The “Special Olympics” dirty trick

Make a disgusting flyer, try to plant it on your opponent. When caught, just keep saying “The facts are the facts.”

Nick Confessore profiles the latest GOP dirty trick: the “Special Olympics” flyer. The details are too disgusting for me to want to recite them; just follow the link.

The Special Olympics folks seem to have been completely taken in: their press release buys into the Repubican narrative.

I just sent the following email to Kirsten Suto, the Special Olympics PR person:

Dear Kirsten Suto:

I publish a weblog. I’ve been posting on “dirty tricks” in the current election cycle. The one I’m looking into now is the apparent attempt by Republican operatives to plant a flyer making fun of the developmentally disabled and of the Special Olympics in the campaign office of a Democratic legislative candidate in Tennessee, Craig Fitzhugh.

Some details on how the trick was done are available here:

The most recent Associated Press story is here:

No one even claims to have seen the flyer in the Democrat’s campaign office, other than in the trash; the person pointed to by Republicans as having seen it there says that he got the flyer from someone else. The flyer could serve no conceivable political purpose for the Democrat, but serves an obvious one for his opponent.

The flyer received wide attention only when an account of it was posted on Drudge.com, a pro-Republican website, with a link to the Traditional Values Coalition, an extreme right-wing site specializing in gay-baiting whose operator, Lou Sheldon, has a history as a paid Republican campaign operative.

Republicans are now using it in mailings against the Democratic candidate.

So, as far as I can tell, there is no evidence whatever supporting the claim that the flyer was being distributed by Mr. Fitzhugh. He appears to be the innocent victim of a hoax.

Googling, I noticed your press release, which seems to fit the Republican storyline: it assumes, without saying so, that the flyer was a genuine attempt to attack President Bush, rather than a dirty trick designed to make the Democrat look bad. The demand for an apology in the press release seems, to an uniformed reader, to point at Craig Fitzhugh rather than to the people who planted the flyer in his campaign office and then made a fuss about it.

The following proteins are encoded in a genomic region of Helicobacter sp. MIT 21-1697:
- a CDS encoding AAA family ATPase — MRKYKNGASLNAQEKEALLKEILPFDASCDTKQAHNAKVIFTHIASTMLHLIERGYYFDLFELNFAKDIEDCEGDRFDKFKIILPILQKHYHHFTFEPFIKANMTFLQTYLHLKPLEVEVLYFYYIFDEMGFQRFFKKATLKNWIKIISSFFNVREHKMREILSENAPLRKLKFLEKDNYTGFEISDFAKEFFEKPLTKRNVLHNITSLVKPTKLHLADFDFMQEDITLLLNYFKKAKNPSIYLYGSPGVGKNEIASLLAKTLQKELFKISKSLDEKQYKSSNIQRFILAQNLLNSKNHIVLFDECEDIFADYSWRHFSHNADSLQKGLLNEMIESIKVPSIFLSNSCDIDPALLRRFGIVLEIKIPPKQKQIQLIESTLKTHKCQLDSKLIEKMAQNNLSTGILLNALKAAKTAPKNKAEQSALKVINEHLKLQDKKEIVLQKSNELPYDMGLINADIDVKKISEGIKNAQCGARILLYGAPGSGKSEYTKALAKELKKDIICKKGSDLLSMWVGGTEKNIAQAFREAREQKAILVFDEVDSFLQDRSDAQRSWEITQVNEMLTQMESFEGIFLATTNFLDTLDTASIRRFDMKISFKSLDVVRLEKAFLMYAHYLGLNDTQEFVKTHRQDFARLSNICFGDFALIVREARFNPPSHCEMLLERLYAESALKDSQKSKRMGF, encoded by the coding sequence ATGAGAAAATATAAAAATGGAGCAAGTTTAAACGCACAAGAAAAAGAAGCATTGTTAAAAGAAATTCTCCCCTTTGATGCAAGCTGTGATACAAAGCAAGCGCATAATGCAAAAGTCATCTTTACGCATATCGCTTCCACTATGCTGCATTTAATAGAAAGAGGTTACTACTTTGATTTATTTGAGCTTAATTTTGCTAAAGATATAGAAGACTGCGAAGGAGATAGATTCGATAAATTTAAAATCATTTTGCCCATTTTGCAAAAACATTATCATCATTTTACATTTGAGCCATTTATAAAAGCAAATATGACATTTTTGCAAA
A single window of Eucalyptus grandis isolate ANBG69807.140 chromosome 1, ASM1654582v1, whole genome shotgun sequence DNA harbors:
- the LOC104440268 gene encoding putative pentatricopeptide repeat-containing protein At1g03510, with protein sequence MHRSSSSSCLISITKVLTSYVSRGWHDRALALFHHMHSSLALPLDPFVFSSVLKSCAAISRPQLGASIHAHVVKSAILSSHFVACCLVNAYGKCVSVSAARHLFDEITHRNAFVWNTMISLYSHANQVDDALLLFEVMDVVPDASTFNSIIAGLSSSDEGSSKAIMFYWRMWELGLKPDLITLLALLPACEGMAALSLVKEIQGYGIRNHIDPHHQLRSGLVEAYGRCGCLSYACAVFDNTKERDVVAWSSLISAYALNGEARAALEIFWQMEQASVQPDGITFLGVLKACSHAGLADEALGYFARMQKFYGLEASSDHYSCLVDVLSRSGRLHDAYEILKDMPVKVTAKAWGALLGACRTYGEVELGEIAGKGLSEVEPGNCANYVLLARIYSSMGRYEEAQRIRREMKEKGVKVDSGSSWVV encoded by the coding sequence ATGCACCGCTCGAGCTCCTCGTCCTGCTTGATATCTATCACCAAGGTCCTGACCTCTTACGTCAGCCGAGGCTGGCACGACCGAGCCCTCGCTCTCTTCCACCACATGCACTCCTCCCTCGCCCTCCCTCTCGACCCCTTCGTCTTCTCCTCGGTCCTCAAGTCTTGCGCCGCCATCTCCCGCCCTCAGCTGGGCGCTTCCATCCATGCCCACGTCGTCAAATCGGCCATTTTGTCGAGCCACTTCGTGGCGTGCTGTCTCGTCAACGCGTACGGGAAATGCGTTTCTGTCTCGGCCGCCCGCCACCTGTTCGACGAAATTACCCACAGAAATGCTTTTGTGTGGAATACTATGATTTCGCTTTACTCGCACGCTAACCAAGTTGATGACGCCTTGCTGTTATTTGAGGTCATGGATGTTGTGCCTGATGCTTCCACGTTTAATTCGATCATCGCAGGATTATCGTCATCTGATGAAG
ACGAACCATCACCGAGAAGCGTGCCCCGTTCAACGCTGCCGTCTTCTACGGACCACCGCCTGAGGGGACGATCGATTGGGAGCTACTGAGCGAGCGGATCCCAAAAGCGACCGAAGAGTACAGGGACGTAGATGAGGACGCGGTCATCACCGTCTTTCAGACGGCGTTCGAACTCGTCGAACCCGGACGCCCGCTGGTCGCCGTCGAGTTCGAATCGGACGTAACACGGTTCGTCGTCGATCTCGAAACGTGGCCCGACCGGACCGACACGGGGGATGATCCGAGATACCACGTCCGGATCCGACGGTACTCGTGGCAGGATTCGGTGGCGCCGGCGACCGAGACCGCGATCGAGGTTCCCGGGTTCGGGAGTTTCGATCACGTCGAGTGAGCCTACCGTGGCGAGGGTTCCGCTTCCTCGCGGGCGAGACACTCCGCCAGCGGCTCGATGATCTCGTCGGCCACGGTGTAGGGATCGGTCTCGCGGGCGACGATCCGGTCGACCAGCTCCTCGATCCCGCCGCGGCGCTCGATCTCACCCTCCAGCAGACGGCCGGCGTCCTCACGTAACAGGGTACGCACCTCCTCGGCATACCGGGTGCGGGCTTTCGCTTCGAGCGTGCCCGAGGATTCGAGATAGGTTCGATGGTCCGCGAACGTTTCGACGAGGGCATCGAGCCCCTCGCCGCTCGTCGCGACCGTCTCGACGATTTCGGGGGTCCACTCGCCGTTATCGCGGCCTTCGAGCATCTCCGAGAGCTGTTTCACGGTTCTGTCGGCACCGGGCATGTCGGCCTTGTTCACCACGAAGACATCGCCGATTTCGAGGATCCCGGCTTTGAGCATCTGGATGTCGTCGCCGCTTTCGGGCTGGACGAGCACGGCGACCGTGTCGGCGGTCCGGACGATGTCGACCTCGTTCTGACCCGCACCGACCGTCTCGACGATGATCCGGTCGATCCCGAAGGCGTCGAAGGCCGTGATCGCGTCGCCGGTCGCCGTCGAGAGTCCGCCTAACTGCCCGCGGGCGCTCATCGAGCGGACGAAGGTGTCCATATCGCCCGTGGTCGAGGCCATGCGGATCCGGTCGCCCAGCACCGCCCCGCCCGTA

Do you have any reason to think that the flyer was genuine?

Very truly yours,

Mark Kleiman

Note Kirsten Suto appears to be one of the victims of this scam, not one of the perpetrators. Any emails to her should be exceedingly polite.

Update It turns out that Fitzhugh and his family are longtime Special Olympics supporters. But Bill Hobbs, for one, is not to be confused by the facts: if you notice that a lie is a lie, Hobbs thinks you have “descended into the fever swamp of baseless conspiracy theory.”

Author: Mark Kleiman

Professor of Public Policy at the NYU Marron Institute for Urban Management and editor of the Journal of Drug Policy Analysis. Teaches about the methods of policy analysis about drug abuse control and crime control policy, working out the implications of two principles: that swift and certain sanctions don't have to be severe to be effective, and that well-designed threats usually don't have to be carried out. Books: Drugs and Drug Policy: What Everyone Needs to Know (with Jonathan Caulkins and Angela Hawken) When Brute Force Fails: How to Have Less Crime and Less Punishment (Princeton, 2009; named one of the "books of the year" by The Economist Against Excess: Drug Policy for Results (Basic, 1993) Marijuana: Costs of Abuse, Costs of Control (Greenwood, 1989) UCLA Homepage Curriculum Vitae Contact: Markarkleiman-at-gmail.com

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